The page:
Senator’s Shaky Obamacare Deal Poses Challenge For Tax Overhaul
The three biggest stories in Washington -- a broad overhaul of the U.S. tax structure, a health-care makeover and a spending bill that would avert a government shutdown -- all depend, more or less, on one moderate Republican senator who says she’s got a deal that could deliver them all. The only trouble is, Senator Susan Collins’s deal could unravel fast, putting the Maine lawmaker and her party in a tight spot as GOP leaders seek a major policy win in 2017. (Kapur, 12/8)
The companies may have to return any surplus they used to cover cost-sharing reduction costs since the Trump administration cut off the payments in October.
CMS Could Demand CSR Repayments From Insurers If Congress Doesn't Act
Insurers may be on the hook to pay back the government for funds they have already spent on low-income enrollees through 2017. It's still not clear whether Congress will appropriate cost-sharing reduction payments, as lawmakers race toward a short-term spending agreement before Christmas. This means insurers may have to return any surplus they used to cover CSR costs since the Trump administration cut off the payments in October. An October bulletin from the CMS said insurers would be on the hook for any "overpayments" of CSRs for 2016, but that the agency wouldn't pay any shortfalls. This could be the case for 2017, according to a healthcare attorney who follows the CMS' regulatory actions closely. (Luthi, 12/7)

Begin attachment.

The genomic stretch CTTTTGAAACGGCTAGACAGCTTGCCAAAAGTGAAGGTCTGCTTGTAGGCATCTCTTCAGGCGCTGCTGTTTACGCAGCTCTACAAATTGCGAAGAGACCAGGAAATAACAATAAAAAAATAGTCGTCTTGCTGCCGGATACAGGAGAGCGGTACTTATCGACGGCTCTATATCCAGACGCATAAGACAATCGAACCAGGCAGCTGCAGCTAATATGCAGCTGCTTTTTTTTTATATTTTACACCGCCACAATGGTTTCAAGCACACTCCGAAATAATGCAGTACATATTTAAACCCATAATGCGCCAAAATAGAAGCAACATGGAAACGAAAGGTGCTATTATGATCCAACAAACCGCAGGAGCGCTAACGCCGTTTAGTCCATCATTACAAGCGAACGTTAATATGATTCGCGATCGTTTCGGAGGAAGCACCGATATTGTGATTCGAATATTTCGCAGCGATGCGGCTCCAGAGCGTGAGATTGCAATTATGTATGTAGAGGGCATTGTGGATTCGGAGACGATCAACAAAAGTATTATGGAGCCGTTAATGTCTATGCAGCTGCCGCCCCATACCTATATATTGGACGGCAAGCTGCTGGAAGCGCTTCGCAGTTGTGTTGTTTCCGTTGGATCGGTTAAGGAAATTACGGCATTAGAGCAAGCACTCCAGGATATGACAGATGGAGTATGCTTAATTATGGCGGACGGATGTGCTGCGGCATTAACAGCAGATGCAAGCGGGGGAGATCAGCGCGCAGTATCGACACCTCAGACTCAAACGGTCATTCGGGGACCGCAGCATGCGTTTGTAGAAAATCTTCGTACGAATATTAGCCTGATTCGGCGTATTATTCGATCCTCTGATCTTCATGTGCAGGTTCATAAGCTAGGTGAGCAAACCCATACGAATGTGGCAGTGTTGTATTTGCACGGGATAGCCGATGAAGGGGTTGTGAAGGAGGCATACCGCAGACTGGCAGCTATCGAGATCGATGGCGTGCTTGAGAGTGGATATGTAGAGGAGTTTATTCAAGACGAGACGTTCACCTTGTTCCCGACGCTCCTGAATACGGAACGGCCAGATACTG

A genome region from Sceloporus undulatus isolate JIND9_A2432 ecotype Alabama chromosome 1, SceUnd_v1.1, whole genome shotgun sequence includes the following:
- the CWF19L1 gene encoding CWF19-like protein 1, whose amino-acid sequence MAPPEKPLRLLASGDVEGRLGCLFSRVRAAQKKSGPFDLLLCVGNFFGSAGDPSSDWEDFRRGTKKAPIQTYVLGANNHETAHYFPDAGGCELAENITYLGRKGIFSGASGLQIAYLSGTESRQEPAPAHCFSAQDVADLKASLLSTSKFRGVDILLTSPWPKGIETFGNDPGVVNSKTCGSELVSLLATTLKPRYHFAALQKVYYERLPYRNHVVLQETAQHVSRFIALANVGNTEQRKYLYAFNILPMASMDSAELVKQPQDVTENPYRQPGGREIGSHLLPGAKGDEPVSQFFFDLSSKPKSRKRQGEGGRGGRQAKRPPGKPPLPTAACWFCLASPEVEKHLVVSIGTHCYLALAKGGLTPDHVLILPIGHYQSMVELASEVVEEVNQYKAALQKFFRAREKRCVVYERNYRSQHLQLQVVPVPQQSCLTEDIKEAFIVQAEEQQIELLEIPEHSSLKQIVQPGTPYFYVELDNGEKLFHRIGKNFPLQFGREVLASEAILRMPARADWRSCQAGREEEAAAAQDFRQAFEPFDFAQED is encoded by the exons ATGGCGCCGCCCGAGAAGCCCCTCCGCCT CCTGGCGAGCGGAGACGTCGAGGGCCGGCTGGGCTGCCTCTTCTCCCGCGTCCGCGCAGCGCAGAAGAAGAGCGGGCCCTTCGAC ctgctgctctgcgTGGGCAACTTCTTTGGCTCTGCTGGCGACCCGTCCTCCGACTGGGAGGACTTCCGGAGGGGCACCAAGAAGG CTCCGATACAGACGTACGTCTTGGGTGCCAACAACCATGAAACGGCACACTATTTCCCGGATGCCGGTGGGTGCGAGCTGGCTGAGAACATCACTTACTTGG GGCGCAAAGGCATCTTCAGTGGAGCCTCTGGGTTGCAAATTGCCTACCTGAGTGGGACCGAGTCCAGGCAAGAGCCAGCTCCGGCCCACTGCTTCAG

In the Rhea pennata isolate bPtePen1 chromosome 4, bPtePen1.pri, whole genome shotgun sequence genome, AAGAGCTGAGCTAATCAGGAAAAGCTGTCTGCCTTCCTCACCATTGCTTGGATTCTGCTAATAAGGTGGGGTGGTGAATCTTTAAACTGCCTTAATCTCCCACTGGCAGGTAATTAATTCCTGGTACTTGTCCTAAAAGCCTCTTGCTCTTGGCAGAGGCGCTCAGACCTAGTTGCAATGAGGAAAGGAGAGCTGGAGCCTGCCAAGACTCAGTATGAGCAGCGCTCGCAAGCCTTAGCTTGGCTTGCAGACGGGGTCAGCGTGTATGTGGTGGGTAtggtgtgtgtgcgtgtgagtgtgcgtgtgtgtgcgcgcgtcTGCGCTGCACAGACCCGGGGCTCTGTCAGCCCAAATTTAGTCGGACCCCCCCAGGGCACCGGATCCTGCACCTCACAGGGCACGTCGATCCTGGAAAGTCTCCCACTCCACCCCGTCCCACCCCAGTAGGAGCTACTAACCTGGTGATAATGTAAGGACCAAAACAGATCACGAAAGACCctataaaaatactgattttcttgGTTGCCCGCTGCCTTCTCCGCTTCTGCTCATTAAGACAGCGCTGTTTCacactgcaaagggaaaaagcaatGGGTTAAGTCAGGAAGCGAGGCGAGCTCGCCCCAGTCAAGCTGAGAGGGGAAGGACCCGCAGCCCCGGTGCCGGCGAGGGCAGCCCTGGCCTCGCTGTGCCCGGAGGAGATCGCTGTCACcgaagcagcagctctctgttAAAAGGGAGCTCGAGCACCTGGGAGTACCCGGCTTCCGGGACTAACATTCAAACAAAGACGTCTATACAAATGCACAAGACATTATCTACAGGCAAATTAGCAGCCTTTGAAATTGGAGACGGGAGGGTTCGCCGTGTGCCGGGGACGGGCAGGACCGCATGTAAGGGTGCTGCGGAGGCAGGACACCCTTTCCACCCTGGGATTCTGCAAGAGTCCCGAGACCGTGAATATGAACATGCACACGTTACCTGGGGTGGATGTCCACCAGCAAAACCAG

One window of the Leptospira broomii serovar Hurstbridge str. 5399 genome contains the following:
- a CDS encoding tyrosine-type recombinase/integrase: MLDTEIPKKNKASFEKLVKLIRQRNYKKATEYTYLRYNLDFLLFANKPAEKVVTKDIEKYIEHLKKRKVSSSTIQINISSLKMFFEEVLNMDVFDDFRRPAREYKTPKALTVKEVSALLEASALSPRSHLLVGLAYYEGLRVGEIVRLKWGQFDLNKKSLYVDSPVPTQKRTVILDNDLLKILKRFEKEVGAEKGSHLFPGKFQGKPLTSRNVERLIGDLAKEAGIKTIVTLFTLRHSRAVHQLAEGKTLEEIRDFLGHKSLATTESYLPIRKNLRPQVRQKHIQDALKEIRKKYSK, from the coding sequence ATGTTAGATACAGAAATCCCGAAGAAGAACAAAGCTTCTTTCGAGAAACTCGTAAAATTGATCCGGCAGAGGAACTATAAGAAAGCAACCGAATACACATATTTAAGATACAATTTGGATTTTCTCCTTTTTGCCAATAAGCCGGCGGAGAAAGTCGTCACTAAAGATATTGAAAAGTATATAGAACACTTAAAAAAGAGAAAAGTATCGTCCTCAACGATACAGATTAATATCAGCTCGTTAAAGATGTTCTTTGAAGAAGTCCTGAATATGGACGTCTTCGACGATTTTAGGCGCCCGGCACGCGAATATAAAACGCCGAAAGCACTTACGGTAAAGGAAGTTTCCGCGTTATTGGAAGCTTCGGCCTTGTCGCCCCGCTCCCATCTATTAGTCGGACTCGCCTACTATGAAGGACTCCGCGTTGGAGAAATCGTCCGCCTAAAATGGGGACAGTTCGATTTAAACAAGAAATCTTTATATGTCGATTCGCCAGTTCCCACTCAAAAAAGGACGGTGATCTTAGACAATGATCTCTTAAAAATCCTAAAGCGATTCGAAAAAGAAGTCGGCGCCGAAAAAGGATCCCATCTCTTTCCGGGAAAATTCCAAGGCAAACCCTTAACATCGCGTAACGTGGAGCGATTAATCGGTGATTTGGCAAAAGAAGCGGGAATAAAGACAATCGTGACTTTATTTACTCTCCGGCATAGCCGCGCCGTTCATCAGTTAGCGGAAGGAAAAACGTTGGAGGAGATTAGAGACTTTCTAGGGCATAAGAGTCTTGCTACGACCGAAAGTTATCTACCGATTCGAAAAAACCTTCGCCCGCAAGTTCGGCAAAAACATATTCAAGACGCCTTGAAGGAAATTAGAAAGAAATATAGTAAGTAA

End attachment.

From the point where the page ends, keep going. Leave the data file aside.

In other health law and marketplace news —
Q&A: Illinois Insurance Department Head Navigates Obamacare Changes
Jennifer Hammer’s first year as director of the state’s Department of Insurance hasn’t been an easy one. Hammer, who was appointed by Gov. Bruce Rauner and confirmed in February, has overseen the department during a time of tumult and uncertainty over the Affordable Care Act, also known as Obamacare. Hammer, 35, has been at the department’s helm as it reviewed proposed rates for Obamacare plans for next year, worked with insurers to handle changes made by the Trump administration and unveiled a revamped website to help Illinois residents enroll. The deadline for Obamacare enrollment is Dec. 15. (Schencker, 12/7)